Definition of a Survivor

For cancer patients, the word survivor can bring up a range of reactions and emotions. Some claim the word proudly as a badge of honor that they’ve earned through treatments and experiences with their disease. Some find the word survivor to be a little uncomfortable and without a concrete definition. Others prefer another word, like warrior or champion, instead of survivor. Definitions aside, due to better diagnostic tools and effective treatments, there are more than 12 million people living cancer survivors in the United States. Below are some ways that survivorship can be defined.

Survivor Means First Day of Diagnosis

For some, the moment they are diagnosed with cancer they become survivors. Hearing a cancer diagnosis from a doctor can be a life changing moment for people. But getting past that first difficult day and into fighting your disease is surviving. Facing cancer treatment is a daunting task, so identifying yourself as a survivor from day 1 will help you go through your treatments and disease with a positive outlook and a winner’s attitude. Instead of counting down days to remission, you can count up the days you’ve been surviving.

“Being a survivor is a state of mind. It means that I am not going to give up and I am going to fight.” –Dr. Travis Kidner, surgical oncologist and malignant melanoma survivor.

“To me, if you're living and breathing, you are a survivor. I'd even venture to call myself a "thriver," as I am loving and relishing life more than ever before. My goal is to do much more than simply survive.” –Tami Boehmer, author of “From Incurable to Incredible” and breast cancer survivor.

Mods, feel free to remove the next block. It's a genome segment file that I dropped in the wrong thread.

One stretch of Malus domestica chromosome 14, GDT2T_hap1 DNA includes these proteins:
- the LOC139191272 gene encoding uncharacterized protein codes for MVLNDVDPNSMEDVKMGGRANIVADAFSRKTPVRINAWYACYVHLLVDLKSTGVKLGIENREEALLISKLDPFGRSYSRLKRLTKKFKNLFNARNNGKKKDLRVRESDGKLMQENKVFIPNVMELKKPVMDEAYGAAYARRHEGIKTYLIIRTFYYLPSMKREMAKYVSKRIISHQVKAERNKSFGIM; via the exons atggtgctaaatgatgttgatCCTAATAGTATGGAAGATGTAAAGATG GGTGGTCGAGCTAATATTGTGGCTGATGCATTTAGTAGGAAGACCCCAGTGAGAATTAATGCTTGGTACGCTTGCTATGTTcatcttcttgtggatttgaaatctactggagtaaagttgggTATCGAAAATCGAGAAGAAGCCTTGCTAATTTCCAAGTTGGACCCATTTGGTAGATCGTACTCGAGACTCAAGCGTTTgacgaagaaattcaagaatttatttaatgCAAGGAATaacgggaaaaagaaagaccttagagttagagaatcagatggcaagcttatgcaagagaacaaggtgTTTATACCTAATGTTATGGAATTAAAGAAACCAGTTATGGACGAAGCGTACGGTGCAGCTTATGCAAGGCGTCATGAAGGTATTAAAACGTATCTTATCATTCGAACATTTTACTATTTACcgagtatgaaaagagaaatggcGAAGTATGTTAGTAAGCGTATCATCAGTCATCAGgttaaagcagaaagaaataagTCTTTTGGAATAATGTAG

Survivor Means When You’re in Remission

For many, the day that you walk out of the hospital with doctors, nurses, and treatments behind you is when you begin your survivorship. While cancer has forever altered your life, you can start the journey of living life with your new normal. Post-treatment life can bring a new appreciation for life and a more comfortable life without treatments and their side effects.

Survivor Means When Cancer Doesn’t Define You

For breast cancer survivor Kathleen Hammett, she felt like a survivor when she woke up in the morning and didn’t think about cancer. Depending on where you are in your treatment, it may be hard to imagine a moment when you’re not thinking about cancer, but there will come a time where you no longer feel defined by your disease. Coming to terms with what happened to you means that you’ll have overcome cancer both physically and psychologically, making you a survivor.

“It may float through your head but your focus is on LIVING your life not navigating medical appointments and side effects, or on the dreaded recurrence.” -Kathleen Hammett, blogger and survivor.

What is your definition of "survivor"? Do you identify with survivorship or do you prefer another term? Join the conversation with our online community to share.